Yvonne Rainer, Part 1

Privilege (1990)

Curated by Cassandra Guan

unnamed-2Yvonne Rainer has been a seminal figure in American avant-garde art and dance since first emerging in the 1960s. A co-founder of Judson Church Theater, she pioneered the development of what has become known as “ordinary dance,” an anti-theatrical approach to choreography that emphasizes pedestrian movements and improvisational methods. In the 1970s, Rainer transitioned to filmmaking as her primary practice, producing an oeuvre that registers the influence of postwar social movements like feminism and related theories of psychoanalysis and semiotics. Since 2000, she has returned to her work as a choreographer within an expanding field of socio-political issues. Her latest performance, The Concept of Dust, or How do you look when there’s nothing left to move?, premiered at the Museum of Modern Art in New York City in 2015.

On Wednesday, April 6, Rainer will screen her feature film Privilege (1990) prior to her lecture, “What’s So Funny? Laughter and Anger in the Time of the Assassins.”

On Thursday, April 7, Rainer will also be present for a rare screening of her 1985 feature, The Man Who Envied Woman; details on that event can be found here.



5:30pm: Yvonne Rainer, Privilege, 1990, 103 mins, color/b&w, sound, 16mm on DVD
Winner of the Dramatic Filmmaker’s Trophy, Sundance Film Festival, Utah, 1991 and the Geyer Werke Prize at the International Documentary Film Festival, Munich, 1991.

“Yvonne Rainer’s sixth feature is a genuinely subversive movie about menopause. Out of a subject that has been virtually invisible on film, Rainer has fashioned a witty, risky work about sexual identity and the unequal economies of race, gender and class” (Zeitgeist Films).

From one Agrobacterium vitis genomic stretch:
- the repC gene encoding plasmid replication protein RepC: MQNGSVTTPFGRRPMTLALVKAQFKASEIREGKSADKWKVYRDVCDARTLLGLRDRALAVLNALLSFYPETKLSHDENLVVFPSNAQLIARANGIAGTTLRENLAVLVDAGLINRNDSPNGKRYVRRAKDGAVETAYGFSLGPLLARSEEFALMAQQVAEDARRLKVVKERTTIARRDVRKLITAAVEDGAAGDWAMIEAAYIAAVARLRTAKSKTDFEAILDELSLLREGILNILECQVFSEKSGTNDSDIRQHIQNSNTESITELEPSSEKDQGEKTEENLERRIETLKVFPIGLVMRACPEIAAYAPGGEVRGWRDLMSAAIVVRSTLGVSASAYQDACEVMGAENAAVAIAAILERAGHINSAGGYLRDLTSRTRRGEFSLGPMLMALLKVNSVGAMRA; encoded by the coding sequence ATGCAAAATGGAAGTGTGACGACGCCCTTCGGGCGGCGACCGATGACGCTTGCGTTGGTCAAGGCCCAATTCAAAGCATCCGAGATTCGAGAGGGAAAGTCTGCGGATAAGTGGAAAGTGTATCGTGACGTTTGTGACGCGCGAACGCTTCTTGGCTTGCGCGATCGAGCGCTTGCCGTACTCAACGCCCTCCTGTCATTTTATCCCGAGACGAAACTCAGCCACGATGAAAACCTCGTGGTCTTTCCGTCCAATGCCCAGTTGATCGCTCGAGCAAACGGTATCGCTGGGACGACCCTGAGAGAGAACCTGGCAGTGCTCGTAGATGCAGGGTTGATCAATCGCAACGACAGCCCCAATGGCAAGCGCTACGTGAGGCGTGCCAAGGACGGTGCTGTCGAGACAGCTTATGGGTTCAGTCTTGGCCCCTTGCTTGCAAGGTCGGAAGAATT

Privilege … has a black-on-white act of violence at its centre. As in many of Rainer’s films, she couples her central idea with another unrelated but complementary one; in this case menopause and female aging…. In Privilege, even more than in The Man Who Envied Women, Rainer’s characters have gained a formal consistency that supports the more demanding themes, but an anarchic approach to film form remains: the film is shot in a variety of formats; a single monologue is assigned to numerous actors; the script features what Rainer terms her “plagiarist practices” of quoting other writings and film footage; actors appear in flashbacks with no attempt to alter their age; documentary-style interviews with old friends are combined with carefully scripted, fictional interviews; and the wrap-party is included at the end of the film…. The questions Rainer is raising about racial and economic privilege, and the connections between this and sexual violence, are never answered but left hanging between voices, bodies, images” (Erin Brannigan, Senses of Cinema).

7:30pm: “What’s So Funny? Laughter and Anger in the Time of the Assassins”
Lecture by Yvonne Rainer followed by Q&A with Soyoung Yoon.

Presented in conjunction with the Department of Modern Culture and Media (Brown), the Department of Theater Arts & Performance Studies (Brown), the Pembroke Center for Teaching & Research on Women, Mellon Dance Colloquium, and the Sarah Doyle Women’s Center.